Case law in recent years has established that except in the most extraordinary circumstances, punitive damages should not exceed other compensatory damages by more than a single digit ratio. Some courts have even opined that a 4:1 ratio is the maximum amount to be awarded, and that a 2:1 or even 1:1 ratio would be more appropriate. 

Here, the ratio of punitive damages to compensatory damages somewhat exceeds the above guidelines -- it pencils out to 543:1. It's true that depending on the level of reprehensibility of a defendant's conduct, and where compensatory damages are nominal, the courts may be open to approving punitive awards in excess of a the above ratios, but those circumstances do not appear to apply in this case. 

The second issue raised by the Nickerson case is the alleged obligation by an insurer to accept or give great deference to the opinion of an insured's physician, with respect to the question of medical necessity under a health policy. 

Nickerson's lawyer, William Shernoff of the Claremont, California firm of Shernoff Bidart & Echeverria LLP, has expressed the hope that this case will lead to a recognition by the courts that the medical judgment of policyholders' treating physicians should be accepted by carriers.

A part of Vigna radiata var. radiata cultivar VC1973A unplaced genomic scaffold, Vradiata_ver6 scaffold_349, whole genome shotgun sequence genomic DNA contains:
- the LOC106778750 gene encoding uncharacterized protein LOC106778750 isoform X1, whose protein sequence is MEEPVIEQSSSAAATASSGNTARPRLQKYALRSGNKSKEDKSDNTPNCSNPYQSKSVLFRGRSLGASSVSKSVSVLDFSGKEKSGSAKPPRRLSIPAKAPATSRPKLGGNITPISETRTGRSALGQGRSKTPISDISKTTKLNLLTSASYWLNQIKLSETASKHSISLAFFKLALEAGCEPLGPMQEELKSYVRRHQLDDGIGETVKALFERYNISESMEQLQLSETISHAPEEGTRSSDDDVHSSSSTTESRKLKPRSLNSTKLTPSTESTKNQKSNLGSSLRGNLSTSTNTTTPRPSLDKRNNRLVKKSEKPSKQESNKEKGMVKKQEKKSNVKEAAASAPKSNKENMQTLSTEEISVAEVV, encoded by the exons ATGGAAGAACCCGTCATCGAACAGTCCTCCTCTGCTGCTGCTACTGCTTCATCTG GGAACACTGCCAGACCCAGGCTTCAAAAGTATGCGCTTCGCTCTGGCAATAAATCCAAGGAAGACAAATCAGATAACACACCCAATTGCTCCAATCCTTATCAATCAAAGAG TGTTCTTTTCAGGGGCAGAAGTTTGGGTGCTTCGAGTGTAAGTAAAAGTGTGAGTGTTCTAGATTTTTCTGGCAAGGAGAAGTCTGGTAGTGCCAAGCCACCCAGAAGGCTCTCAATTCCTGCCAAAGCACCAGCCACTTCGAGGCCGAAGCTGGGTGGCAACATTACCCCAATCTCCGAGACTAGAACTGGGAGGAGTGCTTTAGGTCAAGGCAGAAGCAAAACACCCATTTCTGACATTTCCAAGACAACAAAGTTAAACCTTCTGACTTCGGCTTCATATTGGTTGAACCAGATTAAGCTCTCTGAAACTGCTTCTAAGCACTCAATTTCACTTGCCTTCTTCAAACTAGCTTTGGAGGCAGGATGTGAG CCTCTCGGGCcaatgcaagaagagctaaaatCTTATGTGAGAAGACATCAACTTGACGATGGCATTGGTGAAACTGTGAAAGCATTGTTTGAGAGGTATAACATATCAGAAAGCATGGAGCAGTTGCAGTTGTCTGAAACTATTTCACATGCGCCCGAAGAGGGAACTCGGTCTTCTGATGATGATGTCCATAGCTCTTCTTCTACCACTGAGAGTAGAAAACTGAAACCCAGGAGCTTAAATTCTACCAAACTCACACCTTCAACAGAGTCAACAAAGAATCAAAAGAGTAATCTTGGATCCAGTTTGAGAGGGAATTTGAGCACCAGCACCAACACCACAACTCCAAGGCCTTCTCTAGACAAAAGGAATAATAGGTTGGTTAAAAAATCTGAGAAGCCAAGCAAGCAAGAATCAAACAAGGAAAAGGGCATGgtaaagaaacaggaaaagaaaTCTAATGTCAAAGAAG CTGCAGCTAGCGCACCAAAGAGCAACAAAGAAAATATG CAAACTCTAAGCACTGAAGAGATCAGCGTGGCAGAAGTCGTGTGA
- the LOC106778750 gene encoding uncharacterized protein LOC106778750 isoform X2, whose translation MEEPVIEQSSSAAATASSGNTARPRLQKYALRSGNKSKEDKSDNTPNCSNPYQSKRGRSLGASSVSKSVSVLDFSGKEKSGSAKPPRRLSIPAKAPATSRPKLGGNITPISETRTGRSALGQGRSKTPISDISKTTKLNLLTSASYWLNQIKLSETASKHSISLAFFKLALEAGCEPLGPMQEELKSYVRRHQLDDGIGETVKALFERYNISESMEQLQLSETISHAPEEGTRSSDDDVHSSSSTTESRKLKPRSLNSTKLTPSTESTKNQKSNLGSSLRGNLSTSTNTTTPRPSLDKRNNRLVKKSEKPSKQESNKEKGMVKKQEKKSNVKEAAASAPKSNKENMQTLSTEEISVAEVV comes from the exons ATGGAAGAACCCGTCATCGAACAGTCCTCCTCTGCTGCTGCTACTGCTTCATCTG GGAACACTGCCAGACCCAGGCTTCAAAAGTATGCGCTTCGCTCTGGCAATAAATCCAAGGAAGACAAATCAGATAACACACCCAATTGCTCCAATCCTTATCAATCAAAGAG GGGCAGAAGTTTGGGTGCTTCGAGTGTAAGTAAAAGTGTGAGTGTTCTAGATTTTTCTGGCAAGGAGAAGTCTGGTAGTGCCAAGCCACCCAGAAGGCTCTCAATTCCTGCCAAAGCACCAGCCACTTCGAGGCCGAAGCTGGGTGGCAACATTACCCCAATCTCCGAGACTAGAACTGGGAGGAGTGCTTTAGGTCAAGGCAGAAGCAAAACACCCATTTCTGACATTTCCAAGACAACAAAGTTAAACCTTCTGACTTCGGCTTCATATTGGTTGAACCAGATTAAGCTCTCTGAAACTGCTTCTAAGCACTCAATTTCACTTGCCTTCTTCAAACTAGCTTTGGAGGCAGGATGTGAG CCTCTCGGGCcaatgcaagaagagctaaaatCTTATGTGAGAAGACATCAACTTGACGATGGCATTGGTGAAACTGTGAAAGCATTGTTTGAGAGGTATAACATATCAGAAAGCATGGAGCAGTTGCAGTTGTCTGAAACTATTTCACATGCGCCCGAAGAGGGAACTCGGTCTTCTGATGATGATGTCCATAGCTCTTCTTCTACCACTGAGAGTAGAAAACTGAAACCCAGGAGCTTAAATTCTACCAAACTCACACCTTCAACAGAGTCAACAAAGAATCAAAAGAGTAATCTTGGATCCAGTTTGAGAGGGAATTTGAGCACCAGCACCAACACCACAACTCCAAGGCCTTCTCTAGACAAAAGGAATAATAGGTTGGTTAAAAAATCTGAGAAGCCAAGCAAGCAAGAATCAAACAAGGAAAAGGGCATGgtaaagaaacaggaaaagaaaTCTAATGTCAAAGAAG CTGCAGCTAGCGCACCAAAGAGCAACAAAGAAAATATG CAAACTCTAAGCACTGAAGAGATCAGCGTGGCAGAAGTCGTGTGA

In fact, this case is unlikely to lead to such a result.  

Appellate courts have long recognized that the issue of medical necessity should not be one that is dictated by the view of any particular expert or practitioner, but instead should turn on which party presents the most compelling evidence on the coverage question. 

The notion that a policyholder's doctor has a monopoly on truth or good judgment, especially when that physician may hold a view based on a longstanding affinity for a patient, and an unquestioning acceptance of self-reported symptoms that may or may not be reliable in light of clinical or objective testing, is unlikely to find favor with the bench officers asked to decide coverage questions.

Los Angeles Jury Finds Health Insurer is Required to Pay for Out-of-State Liver Transplant

With the backdrop of the raging battle over healthcare reform, a Los Angeles jury rendered on Monday a verdict in favor of an insured against Anthem Blue Cross arising out of the health insurer’s refusal to provide coverage for an out-of-state liver transplant. The case, Ephram Nehme v. Wellpoint, Inc.; Blue Cross of California d/b/a/ Anthem Blue Cross, initially filed on August 14, 2008, has been closely followed in the legal and health insurance communities.